Crit­i­cal to mon­i­tor ba­bies af­ter Zika, but how long?

Kuwait Times - - HEALTH & SCIENCE -

WASH­ING­TON: More fed­eral money fi­nally is avail­able to fight Zika, even as the news wors­ens. Ba­bies who at first seem to have es­caped the virus’ dev­as­tat­ing hall­mark de­fect - an ab­nor­mally small head at birth - might not be out of the woods af­ter all. Brazil­ian doc­tors have counted a small num­ber of ba­bies who at birth had a nor­mal-sized head and only later were found to have prob­lems. They have de­layed neu­rode­vel­op­ment. At 5 months, one could use one hand but not the other. Later on, some even de­vel­oped that de­fect, called mi­cro­cephaly.

The brain and skull weren’t grow­ing prop­erly af­ter birth, in­stead of be­fore. “Mi­cro­cephaly is only the tip of the ice­berg, only the thing we see when the baby is born,” Dr Vanessa Van der Lin­den, a pe­di­atric neu­rol­o­gist in Re­cife, Brazil, told a meet­ing at the Na­tional In­sti­tutes of Health where she out­lined a long list of Zikare­lated ab­nor­mal­i­ties. To chil­dren’s health ex­perts, the mes­sage is clear. In­tense study is needed of ba­bies born to Zika-in­fected moth­ers to learn the range of health prob­lems they may face.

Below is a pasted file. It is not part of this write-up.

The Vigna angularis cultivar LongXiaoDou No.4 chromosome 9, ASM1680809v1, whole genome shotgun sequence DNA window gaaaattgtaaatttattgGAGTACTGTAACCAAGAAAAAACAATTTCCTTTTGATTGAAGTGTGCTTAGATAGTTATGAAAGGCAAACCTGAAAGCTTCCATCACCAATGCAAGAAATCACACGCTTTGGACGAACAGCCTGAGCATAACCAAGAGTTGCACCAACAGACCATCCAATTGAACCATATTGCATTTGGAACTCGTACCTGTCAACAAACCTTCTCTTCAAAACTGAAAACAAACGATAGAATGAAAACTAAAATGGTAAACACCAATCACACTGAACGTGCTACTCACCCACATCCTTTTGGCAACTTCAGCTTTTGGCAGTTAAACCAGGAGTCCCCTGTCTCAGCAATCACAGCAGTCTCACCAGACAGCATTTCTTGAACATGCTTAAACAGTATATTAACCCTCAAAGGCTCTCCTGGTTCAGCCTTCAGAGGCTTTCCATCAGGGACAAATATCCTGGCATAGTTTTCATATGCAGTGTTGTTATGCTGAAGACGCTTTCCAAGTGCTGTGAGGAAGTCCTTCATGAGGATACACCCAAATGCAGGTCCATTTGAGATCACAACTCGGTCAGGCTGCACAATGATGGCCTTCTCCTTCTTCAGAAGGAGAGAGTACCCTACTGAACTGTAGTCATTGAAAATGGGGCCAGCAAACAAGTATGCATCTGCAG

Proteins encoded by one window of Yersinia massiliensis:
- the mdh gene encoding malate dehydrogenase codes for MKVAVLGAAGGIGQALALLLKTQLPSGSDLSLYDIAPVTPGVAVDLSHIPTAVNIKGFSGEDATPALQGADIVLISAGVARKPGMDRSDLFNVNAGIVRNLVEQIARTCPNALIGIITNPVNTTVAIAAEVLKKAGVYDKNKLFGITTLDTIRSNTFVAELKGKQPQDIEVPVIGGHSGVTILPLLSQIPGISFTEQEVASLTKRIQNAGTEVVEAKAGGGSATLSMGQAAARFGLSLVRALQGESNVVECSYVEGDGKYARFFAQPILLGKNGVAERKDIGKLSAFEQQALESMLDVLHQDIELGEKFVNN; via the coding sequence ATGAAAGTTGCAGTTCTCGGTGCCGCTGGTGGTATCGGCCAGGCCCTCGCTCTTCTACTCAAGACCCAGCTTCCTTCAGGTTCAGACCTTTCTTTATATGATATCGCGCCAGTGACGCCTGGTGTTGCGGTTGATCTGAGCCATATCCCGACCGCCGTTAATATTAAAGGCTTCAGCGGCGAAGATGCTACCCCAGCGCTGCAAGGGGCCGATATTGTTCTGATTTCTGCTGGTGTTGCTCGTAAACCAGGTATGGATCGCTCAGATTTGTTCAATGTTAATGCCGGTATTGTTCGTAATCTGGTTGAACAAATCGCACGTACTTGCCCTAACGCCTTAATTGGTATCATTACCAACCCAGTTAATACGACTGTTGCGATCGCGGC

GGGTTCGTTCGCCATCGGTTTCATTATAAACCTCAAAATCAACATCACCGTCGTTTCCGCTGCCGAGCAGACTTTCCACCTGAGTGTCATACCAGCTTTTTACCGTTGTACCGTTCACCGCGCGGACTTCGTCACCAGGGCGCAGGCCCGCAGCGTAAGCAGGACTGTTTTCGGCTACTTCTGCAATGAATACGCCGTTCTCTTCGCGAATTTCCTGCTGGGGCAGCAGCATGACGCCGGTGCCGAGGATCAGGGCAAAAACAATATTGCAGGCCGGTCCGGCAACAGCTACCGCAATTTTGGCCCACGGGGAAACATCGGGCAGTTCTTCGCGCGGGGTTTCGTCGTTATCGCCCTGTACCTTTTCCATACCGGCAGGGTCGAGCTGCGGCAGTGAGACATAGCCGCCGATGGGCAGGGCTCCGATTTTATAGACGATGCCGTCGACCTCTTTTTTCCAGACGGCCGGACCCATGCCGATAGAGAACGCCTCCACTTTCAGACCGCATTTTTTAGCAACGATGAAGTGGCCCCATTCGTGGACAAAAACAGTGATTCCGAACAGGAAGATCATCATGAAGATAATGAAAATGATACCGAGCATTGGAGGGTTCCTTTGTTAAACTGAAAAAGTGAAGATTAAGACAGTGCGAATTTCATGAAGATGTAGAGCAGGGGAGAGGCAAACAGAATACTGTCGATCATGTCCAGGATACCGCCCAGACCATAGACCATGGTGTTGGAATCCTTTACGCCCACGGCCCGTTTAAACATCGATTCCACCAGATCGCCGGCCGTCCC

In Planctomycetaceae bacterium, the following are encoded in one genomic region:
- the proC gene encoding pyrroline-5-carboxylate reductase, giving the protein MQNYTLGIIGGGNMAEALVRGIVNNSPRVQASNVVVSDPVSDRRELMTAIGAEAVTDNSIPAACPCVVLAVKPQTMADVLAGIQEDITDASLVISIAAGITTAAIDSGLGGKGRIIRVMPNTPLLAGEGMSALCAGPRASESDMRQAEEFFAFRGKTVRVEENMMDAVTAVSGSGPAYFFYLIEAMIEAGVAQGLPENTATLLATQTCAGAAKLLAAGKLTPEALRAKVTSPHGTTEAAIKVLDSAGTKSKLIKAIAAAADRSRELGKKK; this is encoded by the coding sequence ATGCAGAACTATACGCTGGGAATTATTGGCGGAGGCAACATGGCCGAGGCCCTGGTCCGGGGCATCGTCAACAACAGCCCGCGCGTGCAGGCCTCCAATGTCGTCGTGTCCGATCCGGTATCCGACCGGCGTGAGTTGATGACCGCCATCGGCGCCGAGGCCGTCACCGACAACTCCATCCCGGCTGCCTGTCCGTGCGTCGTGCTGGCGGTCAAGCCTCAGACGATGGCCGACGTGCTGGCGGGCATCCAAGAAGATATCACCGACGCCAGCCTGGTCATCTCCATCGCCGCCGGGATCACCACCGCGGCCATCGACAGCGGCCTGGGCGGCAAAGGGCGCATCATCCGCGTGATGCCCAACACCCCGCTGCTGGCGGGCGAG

“It is just crit­i­cal to eval­u­ate the en­tire child. Even in the child who does not have mi­cro­cephaly, that doesn’t mean no eval­u­a­tion is needed,” said Dr. Cather­ine Spong of the NIH’s Na­tional In­sti­tute of Child Health and Hu­man Devel­op­ment, which de­spite bud­get con­straints has be­gun re­search to bet­ter un­der­stand the full range of ab­nor­mal­i­ties they may face. “Some will be ap­par­ent at birth, but likely some will not be,” Dr Tom Frieden, di­rec­tor of the Cen­ters for Dis­ease Con­trol and Preven­tion, told re­porters Mon­day. He called “the big­gest un­known” what will hap­pen to those ba­bies who don’t have an ob­vi­ous ab­nor­mal­ity at birth.

Af­ter months of par­ti­san bick­er­ing, Congress last week passed a bud­get bill that in­cludes $1.1 bil­lion to address the Zika cri­sis. It’s just over half the to­tal emer­gency money that Pres­i­dent Barack Obama re­quested last Fe­bru­ary. That was well be­fore cases in US states and ter­ri­to­ries rose to more than 25,000, and well be­fore mos­qui­toes started spread­ing the virus in Florida’s Mi­ami-Dade County. Fed­eral health of­fi­cials said Mon­day they’d race the money to the re­searchers and state health de­part­ments that need it as soon as pos­si­ble.

— AFP

MI­AMI BEACH: Peo­ple en­joy them­selves along Lin­coln Road, an open air shop­ping space, on the day of­fi­cials re­leased the lo­ca­tions of the sites where Zika virus was found in trapped mos­qui­toes.

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